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What are the duties of an estate executor?

On Behalf of | Dec 26, 2023 | Probate

The role of an estate executor comes with specific duties and obligations that must be diligently fulfilled. Typically, the executor is named in the will. If there is no will, the court will appoint an executor, often a close family member or trusted individual.

Regardless of how the executor is determined, they must handle some very specific duties. Their top priority is to follow the decedent’s wishes while protecting the interests of the heirs.

Inventory and appraisal of assets

One of the primary duties of an estate executor is to take inventory and appraise the assets of the deceased individual’s estate. This includes identifying and valuing all properties, possessions, financial accounts and investments.

Paying debts and taxes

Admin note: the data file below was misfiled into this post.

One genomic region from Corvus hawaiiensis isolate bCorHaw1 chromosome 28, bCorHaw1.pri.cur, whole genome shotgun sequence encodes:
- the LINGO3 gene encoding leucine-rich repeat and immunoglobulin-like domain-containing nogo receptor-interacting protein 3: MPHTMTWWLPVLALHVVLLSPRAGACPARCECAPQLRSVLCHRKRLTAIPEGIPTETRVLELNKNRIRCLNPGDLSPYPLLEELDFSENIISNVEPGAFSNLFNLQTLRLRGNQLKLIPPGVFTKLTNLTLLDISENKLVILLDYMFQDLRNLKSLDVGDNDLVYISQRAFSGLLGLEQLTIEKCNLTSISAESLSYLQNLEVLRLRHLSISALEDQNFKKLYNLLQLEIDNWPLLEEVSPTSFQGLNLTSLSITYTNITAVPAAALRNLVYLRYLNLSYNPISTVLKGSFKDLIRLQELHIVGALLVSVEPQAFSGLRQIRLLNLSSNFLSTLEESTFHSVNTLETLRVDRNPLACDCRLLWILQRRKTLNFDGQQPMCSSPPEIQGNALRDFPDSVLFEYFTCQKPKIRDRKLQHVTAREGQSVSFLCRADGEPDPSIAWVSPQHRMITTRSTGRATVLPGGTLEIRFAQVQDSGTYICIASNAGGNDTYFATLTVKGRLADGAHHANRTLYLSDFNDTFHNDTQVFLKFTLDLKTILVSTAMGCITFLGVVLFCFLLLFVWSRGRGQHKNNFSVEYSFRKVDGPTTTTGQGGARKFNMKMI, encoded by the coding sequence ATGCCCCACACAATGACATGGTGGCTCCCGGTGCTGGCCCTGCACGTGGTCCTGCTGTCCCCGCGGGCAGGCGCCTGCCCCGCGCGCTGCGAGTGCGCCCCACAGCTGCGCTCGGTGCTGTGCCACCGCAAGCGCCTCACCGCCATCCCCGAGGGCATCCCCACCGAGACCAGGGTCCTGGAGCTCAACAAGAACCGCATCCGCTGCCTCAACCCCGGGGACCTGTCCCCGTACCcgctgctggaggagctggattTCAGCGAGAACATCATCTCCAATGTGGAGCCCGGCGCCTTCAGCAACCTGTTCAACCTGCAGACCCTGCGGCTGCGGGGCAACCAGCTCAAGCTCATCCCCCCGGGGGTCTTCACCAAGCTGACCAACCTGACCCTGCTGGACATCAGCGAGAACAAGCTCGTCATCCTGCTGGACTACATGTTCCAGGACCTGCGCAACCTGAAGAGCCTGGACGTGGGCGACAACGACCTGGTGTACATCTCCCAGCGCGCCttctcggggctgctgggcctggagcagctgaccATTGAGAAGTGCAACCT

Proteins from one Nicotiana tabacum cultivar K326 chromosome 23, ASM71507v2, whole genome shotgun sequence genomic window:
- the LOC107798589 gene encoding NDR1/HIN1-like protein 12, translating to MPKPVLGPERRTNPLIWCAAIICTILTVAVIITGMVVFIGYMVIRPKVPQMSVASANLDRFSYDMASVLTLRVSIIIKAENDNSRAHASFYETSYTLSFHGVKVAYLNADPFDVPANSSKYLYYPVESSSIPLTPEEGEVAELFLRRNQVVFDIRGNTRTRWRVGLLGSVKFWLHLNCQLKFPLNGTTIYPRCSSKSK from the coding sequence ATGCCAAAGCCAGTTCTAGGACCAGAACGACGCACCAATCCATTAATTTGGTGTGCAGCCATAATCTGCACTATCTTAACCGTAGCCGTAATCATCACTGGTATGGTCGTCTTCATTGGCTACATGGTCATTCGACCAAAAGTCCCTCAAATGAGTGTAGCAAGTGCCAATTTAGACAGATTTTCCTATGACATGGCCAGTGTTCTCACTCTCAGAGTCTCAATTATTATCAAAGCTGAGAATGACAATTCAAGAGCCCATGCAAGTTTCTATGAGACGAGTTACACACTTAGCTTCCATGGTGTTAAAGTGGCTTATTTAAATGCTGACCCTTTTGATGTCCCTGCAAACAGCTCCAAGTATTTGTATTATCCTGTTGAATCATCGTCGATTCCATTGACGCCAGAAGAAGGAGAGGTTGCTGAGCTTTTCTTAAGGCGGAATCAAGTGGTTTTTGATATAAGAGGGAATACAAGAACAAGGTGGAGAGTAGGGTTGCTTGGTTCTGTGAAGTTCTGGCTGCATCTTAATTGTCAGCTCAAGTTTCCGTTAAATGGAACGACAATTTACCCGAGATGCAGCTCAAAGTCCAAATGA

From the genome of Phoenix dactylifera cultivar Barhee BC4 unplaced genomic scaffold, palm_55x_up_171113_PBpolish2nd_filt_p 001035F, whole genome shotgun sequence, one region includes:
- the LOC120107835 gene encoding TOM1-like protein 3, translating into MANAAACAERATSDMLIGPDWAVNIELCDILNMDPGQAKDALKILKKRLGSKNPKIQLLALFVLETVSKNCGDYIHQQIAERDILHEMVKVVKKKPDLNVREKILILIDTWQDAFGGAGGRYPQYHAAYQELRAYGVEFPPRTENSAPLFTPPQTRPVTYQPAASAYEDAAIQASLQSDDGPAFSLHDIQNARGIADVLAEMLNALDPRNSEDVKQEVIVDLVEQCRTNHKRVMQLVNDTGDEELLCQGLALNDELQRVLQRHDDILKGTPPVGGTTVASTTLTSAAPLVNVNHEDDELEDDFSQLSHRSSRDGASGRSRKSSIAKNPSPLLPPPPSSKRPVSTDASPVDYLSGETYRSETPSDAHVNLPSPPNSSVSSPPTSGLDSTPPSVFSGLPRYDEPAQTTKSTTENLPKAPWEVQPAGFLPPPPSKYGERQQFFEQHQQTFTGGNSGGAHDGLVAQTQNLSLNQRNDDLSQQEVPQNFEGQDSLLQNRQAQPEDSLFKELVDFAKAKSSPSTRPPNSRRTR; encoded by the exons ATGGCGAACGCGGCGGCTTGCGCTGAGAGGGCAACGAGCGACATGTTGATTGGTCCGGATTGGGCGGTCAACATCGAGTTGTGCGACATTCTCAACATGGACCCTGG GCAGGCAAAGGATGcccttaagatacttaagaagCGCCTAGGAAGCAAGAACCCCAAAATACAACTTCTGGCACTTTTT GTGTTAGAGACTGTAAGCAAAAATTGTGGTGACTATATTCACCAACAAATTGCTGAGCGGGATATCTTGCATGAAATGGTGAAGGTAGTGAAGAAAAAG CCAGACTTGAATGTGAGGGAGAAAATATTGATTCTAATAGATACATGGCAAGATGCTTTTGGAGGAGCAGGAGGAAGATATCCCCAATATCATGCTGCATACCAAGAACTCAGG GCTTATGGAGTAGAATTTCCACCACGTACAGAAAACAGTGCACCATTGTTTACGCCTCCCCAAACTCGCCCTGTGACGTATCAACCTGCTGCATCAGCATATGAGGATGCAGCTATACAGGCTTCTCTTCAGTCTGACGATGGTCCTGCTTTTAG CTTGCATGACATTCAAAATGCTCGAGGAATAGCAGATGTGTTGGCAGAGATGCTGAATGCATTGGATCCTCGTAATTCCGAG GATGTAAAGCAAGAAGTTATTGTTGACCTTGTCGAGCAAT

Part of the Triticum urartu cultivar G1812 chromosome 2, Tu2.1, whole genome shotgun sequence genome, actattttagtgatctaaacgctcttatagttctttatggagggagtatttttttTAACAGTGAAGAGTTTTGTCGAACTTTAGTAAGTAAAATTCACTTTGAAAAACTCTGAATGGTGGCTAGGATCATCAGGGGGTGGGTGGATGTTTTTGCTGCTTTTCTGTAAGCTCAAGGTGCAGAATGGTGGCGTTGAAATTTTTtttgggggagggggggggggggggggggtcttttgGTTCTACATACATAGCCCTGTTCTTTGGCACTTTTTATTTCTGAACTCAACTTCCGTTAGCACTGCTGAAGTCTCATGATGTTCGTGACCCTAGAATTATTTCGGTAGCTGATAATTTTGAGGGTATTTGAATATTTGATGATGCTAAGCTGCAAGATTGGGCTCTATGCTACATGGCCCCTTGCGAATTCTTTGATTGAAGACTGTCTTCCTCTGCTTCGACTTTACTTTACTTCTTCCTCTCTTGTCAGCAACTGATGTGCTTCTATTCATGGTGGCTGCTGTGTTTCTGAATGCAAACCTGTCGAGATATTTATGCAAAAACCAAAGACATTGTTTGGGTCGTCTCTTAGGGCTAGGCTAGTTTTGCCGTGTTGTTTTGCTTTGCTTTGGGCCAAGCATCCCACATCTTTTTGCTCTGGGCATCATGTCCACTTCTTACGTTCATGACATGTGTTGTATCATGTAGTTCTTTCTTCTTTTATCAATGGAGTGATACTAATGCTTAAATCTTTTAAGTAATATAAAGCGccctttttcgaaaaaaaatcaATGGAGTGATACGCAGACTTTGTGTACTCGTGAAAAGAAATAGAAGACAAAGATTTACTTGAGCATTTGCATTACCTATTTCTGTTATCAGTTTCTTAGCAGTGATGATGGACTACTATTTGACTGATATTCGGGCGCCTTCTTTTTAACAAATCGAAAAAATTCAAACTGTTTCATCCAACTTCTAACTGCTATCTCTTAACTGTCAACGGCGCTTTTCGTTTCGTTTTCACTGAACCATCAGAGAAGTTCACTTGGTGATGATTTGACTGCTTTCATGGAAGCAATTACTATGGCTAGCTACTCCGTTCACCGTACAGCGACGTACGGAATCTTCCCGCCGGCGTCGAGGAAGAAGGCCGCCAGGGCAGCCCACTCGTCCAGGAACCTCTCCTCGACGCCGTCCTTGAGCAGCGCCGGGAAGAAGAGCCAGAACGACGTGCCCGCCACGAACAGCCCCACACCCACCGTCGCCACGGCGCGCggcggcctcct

The executor is responsible for ensuring that the deceased person’s outstanding debts and taxes are paid from the estate’s assets. This includes notifying creditors and managing the payment of valid claims.

Distribution of assets

Once debts and taxes are settled, the executor is tasked with distributing the remaining assets to the beneficiaries named in the will. During the estate settlement process, the executor may need to manage and protect the estate’s assets. This may involve making investment decisions, maintaining real estate or even operating a family business temporarily.

Accounting and reporting

An executor in Florida must keep accurate records of all financial transactions related to the estate. This includes income, expenses, and distributions. Periodic accounting and reporting to the court and beneficiaries may be required.

The executor’s ultimate duty is to close the estate, which involves obtaining court approval for the final distribution of assets, ensuring that all legal requirements have been met and filing the necessary closing documents with the court.